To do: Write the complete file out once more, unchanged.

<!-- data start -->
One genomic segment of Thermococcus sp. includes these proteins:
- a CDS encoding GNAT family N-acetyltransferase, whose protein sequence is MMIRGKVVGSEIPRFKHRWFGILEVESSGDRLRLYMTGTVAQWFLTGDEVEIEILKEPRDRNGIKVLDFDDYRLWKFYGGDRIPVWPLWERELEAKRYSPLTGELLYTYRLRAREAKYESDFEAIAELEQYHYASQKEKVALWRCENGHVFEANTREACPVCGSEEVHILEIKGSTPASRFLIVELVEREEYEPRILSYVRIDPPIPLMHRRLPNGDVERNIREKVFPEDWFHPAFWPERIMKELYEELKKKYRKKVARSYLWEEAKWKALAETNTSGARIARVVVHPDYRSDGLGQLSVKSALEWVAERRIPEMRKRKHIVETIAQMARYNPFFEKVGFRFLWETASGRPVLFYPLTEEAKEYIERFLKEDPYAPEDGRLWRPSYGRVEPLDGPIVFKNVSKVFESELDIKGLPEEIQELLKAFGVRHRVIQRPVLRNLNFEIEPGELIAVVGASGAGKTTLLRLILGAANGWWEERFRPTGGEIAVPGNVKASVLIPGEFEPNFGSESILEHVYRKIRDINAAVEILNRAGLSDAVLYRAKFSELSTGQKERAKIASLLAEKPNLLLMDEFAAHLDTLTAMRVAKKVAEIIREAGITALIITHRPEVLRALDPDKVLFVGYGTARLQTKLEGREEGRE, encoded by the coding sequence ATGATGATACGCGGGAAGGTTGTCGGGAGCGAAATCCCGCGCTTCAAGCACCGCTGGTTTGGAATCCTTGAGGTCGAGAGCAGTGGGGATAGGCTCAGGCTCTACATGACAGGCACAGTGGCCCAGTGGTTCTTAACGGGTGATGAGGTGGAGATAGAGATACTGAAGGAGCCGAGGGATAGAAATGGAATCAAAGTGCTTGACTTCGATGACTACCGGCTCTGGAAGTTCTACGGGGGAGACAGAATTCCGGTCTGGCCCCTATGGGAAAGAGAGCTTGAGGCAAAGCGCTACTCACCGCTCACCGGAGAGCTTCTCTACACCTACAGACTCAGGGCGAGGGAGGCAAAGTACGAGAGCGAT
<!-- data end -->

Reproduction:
One genomic segment of Thermococcus sp. includes these proteins:
- a CDS encoding GNAT family N-acetyltransferase, whose protein sequence is MMIRGKVVGSEIPRFKHRWFGILEVESSGDRLRLYMTGTVAQWFLTGDEVEIEILKEPRDRNGIKVLDFDDYRLWKFYGGDRIPVWPLWERELEAKRYSPLTGELLYTYRLRAREAKYESDFEAIAELEQYHYASQKEKVALWRCENGHVFEANTREACPVCGSEEVHILEIKGSTPASRFLIVELVEREEYEPRILSYVRIDPPIPLMHRRLPNGDVERNIREKVFPEDWFHPAFWPERIMKELYEELKKKYRKKVARSYLWEEAKWKALAETNTSGARIARVVVHPDYRSDGLGQLSVKSALEWVAERRIPEMRKRKHIVETIAQMARYNPFFEKVGFRFLWETASGRPVLFYPLTEEAKEYIERFLKEDPYAPEDGRLWRPSYGRVEPLDGPIVFKNVSKVFESELDIKGLPEEIQELLKAFGVRHRVIQRPVLRNLNFEIEPGELIAVVGASGAGKTTLLRLILGAANGWWEERFRPTGGEIAVPGNVKASVLIPGEFEPNFGSESILEHVYRKIRDINAAVEILNRAGLSDAVLYRAKFSELSTGQKERAKIASLLAEKPNLLLMDEFAAHLDTLTAMRVAKKVAEIIREAGITALIITHRPEVLRALDPDKVLFVGYGTARLQTKLEGREEGRE, encoded by the coding sequence ATGATGATACGCGGGAAGGTTGTCGGGAGCGAAATCCCGCGCTTCAAGCACCGCTGGTTTGGAATCCTTGAGGTCGAGAGCAGTGGGGATAGGCTCAGGCTCTACATGACAGGCACAGTGGCCCAGTGGTTCTTAACGGGTGATGAGGTGGAGATAGAGATACTGAAGGAGCCGAGGGATAGAAATGGAATCAAAGTGCTTGACTTCGATGACTACCGGCTCTGGAAGTTCTACGGGGGAGACAGAATTCCGGTCTGGCCCCTATGGGAAAGAGAGCTTGAGGCAAAGCGCTACTCACCGCTCACCGGAGAGCTTCTCTACACCTACAGACTCAGGGCGAGGGAGGCAAAGTACGAGAGCGAT